Larva, (A) dorsum, (B) venter. (Image credit: Mohamed Waleed Negm).Cenopalpus umbellatus sp. nov.
Cenopalpus umbellatus sp. nov.
Figure 10
Larva, (A) leg I (left), (B) leg II (right), (C) leg III (right). (Image credit: Mohamed Waleed Negm).Cenopalpus umbellatus sp. nov.

Description

Female (n = 10)

Dorsum (Fig. 1A). Idiosoma oval, length 300 (278–315), excluding gnathosoma; width 170 (157–174), at level of sejugal furrow. Rostral shield with 2 medial, 2 submedial and 2 lateral lobes; propodosoma regularly reticulated, with few irregular areolae sculpturing laterally; sejugal furrow thick and well defined; opisthosoma mostly reticulated, with few irregular transverse reticulations medially and small irregular areolae laterally; opisthosomal pores absent; propodosomal setae v2 and sc1 broadly lanceolate, serrate, setae sc2 narrowly lanceolate; setae v2 shorter than distance between v2–v2; opisthosomal setae narrowly lanceolate. Lengths of dorsal setae: v2 24 (22–26), sc1 16 (15–17), sc2 13 (12–14), c1 9 (9–11), c2 13 (14–15), c3 17 (16–19), d1 8 (7–8), d3 14 (13–14), e1 7 (6–7), e3 13 (12–14), f2 12 (10–11), f3 11 (11–12), h1 6 (6–7), h2 10 (9–10).

Venter (Fig. 1B). Venter of propodosoma and area between setae 3a and 4a smooth; opisthosomal area behind ventral setae 4a entirely reticulated; coxal seta 2c serrate. ventral shield medially with a reticulation consisting of pentagonal cells; genital shields reticulated with pentagonal cells; genital setae g1 posterior to g2. Lengths of ventral setae: 1a 80 (75–82), 3a 9 (8–10), 4a 70 (65–70); aggenital setae ag 13 (12–14); genital setae g1 10 (10–12), g2 9 (9–11); anal setae ps1 10 (9–10), ps2 8 (8–10). Distances between genital area setae: ag–ag 12–18, g1–g1 21–28, g2–g2 34–40. Spermatheca (n = 3) (Fig. 1C). Spermathecal tube narrow and vesicle semi-circular 8 (8–9) in diameter.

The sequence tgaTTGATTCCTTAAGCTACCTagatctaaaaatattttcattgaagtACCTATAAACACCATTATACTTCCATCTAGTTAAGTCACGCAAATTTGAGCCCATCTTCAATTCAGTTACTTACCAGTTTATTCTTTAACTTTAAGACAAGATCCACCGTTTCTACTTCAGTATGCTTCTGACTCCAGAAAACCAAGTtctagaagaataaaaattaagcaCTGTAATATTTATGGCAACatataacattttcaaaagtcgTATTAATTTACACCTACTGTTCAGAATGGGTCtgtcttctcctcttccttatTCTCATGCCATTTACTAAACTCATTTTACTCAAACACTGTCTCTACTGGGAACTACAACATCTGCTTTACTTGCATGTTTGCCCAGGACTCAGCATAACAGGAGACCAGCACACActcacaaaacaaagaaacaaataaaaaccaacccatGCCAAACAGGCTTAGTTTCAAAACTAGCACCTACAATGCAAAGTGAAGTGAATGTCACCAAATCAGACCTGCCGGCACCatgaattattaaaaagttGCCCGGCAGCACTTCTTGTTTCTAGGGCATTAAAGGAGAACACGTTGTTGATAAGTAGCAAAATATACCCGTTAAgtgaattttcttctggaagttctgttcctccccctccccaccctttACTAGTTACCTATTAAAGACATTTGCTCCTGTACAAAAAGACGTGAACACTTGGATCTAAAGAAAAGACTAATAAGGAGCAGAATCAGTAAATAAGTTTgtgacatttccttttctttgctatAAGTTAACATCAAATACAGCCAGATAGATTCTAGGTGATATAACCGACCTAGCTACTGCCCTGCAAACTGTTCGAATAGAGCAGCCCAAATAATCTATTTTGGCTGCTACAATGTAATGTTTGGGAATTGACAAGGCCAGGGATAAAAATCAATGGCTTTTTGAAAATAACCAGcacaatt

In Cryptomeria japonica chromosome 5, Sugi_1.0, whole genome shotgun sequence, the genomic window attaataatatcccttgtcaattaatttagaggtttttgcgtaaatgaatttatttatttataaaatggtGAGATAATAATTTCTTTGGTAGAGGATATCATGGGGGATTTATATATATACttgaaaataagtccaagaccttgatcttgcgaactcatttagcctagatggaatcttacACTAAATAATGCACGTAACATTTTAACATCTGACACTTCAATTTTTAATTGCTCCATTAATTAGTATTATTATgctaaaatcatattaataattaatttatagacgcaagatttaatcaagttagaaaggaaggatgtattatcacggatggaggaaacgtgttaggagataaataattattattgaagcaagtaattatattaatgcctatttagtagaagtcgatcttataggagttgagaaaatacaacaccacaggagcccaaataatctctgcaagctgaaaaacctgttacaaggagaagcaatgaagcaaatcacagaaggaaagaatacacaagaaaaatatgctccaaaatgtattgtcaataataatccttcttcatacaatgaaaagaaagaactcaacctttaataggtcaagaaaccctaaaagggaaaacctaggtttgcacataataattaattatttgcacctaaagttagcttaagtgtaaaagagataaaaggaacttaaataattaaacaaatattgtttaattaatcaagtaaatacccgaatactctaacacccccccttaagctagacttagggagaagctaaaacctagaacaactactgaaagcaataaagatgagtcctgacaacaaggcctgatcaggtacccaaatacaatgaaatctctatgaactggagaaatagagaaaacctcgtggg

Gnathosoma. Rostrum not reaching distal end of femur I. Palp 4-segmented, palp tarsus with a solenidion and 2 eupathidia, palp tibia with 2 setae, palp femur/genu with 1 lanceolate-serrate dorsal seta (Fig. 1D).

Legs (Figs. 1B and 2A2D). Chaetotaxy of legs as follows: coxae 2-2-1-1; trochanters 1-1-2-1; femora 4-4-2-1; genua 3-3-1-0; tibiae 5-5-3-3; tarsi 8+ω-8+ω-5-5. Setae d on femora I-III and genua I-II, setae l’ on femora I-II and genua I-II broadly lanceolate-serrate. Setae bv” on femur II and l’ on trochanter III also broadly lanceolate-serrate. Tarsus I and II with solenidia Iω 15–25, IIω 12–18.

Male (n = 10)